News by Luke Jones on Wednesday October 01, 2014.
|Sponsored links, if any, appear in green.|
Another week and another Samsung Galaxy device. The Korean company has launched the new Galaxy Grand Prime, a device that continues Samsung's bombardment of the smartphone world and the continuation of an unyielding model to offer devices in all shapes, sizes, and prices. So, is this Galaxy device worth your interest or should it go in the pile with so many others where these handsets come and go with barely a murmur?It is really hard to see what this device wants to be and who it will appeal to. It is a budget handset that is fairly expensive, while the specs hardly leap from the page. There is a 1.2 GHz quad-core processer on board that has been paired with 1GB of RAM, a 5-inch (540 x 960) screen, a 8 megapixel rear snapper, a 2,600 mAh juicer, and 8GB of storage with added micro SD support. In terms of software the handset gets Android 4.4 and of course Samsung's own TouchWiz skin. Hardly a defining spec in sight, but perhaps Samsung is trying to appeal to the selfie crowd with the 3.7 megapixel camera on the front. That is a bump from the typical Galaxy device, but is still not as high a resolution as some rivals, and besides, Samsung is not marketing this as a selfie smartphone. Though, that front facer does have an 85 degree wide angle lens, so Samsung clearly wants this to be a good forward facing cam. The Galaxy Grand Prime looks good enough, in that classic Galaxy way, but there really is not a lot to get excited about here. And I am certainly not impressed with the price, with Samsung launching this handset in India for Rs. 15,499 (approx. $250), which is simply too expensive. If this is Samsung responding to companies like Xiaomi who sell decent hardware for low cost then the company need to go back to the drawing board. Let us know if you would consider getting the Galaxy Grand Prime.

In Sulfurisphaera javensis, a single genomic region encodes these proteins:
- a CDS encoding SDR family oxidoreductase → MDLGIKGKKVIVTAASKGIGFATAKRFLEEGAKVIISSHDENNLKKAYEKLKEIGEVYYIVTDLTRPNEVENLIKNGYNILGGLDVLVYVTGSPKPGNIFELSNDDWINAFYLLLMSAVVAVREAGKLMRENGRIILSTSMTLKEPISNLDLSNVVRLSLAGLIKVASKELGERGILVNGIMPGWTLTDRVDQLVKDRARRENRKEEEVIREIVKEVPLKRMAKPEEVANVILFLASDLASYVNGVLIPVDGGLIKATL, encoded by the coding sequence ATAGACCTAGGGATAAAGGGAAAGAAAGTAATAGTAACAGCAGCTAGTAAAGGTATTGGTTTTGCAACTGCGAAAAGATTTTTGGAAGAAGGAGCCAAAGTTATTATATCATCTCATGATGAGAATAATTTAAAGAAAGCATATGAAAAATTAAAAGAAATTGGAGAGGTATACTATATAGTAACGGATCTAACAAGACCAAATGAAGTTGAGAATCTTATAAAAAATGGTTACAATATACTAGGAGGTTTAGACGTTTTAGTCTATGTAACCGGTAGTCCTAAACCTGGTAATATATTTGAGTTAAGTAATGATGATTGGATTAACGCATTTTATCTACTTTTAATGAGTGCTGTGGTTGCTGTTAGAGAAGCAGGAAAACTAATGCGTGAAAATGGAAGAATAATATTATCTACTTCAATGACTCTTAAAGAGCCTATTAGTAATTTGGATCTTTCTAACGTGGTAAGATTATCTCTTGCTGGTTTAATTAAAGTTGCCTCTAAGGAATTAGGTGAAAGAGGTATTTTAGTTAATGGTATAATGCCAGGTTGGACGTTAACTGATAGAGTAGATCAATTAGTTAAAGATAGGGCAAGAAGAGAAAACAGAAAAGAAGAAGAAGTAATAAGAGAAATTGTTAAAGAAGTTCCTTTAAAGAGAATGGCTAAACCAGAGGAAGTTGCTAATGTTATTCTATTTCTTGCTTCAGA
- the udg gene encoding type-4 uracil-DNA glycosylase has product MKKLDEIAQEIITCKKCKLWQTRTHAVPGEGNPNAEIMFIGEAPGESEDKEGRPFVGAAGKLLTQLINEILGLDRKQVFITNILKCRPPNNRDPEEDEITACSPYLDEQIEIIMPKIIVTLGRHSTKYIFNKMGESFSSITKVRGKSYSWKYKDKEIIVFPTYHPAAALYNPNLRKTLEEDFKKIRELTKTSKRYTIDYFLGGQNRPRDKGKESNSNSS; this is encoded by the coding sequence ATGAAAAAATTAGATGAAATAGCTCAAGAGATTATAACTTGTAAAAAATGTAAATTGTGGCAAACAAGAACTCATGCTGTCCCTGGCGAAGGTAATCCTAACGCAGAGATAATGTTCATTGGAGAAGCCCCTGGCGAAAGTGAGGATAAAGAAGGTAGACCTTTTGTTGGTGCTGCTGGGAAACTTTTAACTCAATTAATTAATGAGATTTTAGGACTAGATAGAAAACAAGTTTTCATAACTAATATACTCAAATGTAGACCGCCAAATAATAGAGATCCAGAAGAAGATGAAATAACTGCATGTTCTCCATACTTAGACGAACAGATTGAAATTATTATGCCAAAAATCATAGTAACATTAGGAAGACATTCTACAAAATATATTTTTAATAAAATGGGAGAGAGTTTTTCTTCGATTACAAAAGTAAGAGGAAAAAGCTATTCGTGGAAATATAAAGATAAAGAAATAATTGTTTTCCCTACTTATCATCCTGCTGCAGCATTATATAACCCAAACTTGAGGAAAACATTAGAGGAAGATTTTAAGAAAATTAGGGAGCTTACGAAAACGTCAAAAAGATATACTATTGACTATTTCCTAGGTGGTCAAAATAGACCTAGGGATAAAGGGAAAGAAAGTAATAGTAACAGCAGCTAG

Luke Jones is the Managing Editor at MobileBurn.com and is the person you need to speak to about the content on the site. Luke studied creative writing at degree level before carving out a reputation as a freelance tech writer. He settled here at MobileBurn, where he reviews devices and contributes to the news, as well as overseeing the site's content and direction.